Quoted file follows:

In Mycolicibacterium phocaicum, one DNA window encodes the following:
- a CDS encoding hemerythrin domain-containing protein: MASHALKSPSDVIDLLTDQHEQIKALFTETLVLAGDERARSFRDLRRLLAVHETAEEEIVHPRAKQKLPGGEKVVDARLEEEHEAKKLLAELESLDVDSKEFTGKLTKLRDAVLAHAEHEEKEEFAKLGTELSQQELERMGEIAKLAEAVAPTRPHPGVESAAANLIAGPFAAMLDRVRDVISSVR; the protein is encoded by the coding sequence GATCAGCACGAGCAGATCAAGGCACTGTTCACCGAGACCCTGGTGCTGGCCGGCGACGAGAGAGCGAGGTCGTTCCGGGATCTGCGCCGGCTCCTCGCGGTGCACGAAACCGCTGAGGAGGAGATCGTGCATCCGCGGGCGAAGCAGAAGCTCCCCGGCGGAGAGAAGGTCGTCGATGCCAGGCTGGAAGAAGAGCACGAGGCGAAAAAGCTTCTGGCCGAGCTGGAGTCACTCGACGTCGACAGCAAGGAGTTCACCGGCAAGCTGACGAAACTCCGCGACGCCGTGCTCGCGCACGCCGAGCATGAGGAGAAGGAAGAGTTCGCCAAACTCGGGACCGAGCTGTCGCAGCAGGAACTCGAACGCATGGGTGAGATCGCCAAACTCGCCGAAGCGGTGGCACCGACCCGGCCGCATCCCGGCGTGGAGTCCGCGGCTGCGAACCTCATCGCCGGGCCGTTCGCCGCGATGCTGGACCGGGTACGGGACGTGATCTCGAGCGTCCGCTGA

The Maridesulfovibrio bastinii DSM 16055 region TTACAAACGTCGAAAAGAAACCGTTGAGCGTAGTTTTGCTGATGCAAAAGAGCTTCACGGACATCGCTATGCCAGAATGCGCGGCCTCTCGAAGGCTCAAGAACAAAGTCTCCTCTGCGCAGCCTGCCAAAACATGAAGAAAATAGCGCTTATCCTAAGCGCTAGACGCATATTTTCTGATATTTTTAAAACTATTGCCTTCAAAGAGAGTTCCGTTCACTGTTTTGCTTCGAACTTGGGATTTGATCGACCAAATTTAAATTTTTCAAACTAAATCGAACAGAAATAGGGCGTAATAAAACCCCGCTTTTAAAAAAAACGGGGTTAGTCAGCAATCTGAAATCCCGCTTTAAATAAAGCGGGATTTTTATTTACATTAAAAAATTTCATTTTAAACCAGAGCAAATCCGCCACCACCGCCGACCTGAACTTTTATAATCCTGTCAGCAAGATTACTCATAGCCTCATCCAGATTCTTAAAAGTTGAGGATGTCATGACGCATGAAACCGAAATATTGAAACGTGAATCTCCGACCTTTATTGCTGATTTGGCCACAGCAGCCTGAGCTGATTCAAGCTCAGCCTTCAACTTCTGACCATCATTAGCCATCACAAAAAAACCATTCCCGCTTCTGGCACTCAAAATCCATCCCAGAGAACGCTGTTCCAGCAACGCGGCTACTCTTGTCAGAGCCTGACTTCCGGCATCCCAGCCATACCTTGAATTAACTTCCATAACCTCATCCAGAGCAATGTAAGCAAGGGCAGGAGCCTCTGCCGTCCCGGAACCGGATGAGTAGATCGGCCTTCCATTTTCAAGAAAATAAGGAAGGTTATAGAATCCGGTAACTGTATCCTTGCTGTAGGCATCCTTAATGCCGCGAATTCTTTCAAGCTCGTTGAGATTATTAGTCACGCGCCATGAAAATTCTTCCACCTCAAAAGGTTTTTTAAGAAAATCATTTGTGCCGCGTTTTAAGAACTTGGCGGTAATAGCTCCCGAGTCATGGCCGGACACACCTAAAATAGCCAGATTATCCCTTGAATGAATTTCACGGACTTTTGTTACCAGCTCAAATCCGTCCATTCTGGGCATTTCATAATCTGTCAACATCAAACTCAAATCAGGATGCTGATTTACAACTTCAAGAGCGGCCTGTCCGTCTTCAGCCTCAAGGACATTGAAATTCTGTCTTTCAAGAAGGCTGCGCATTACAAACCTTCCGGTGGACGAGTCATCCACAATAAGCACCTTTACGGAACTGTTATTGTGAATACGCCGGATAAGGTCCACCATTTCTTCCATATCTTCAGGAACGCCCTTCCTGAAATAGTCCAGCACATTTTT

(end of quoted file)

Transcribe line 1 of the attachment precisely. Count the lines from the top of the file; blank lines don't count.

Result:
In Mycolicibacterium phocaicum, one DNA window encodes the following: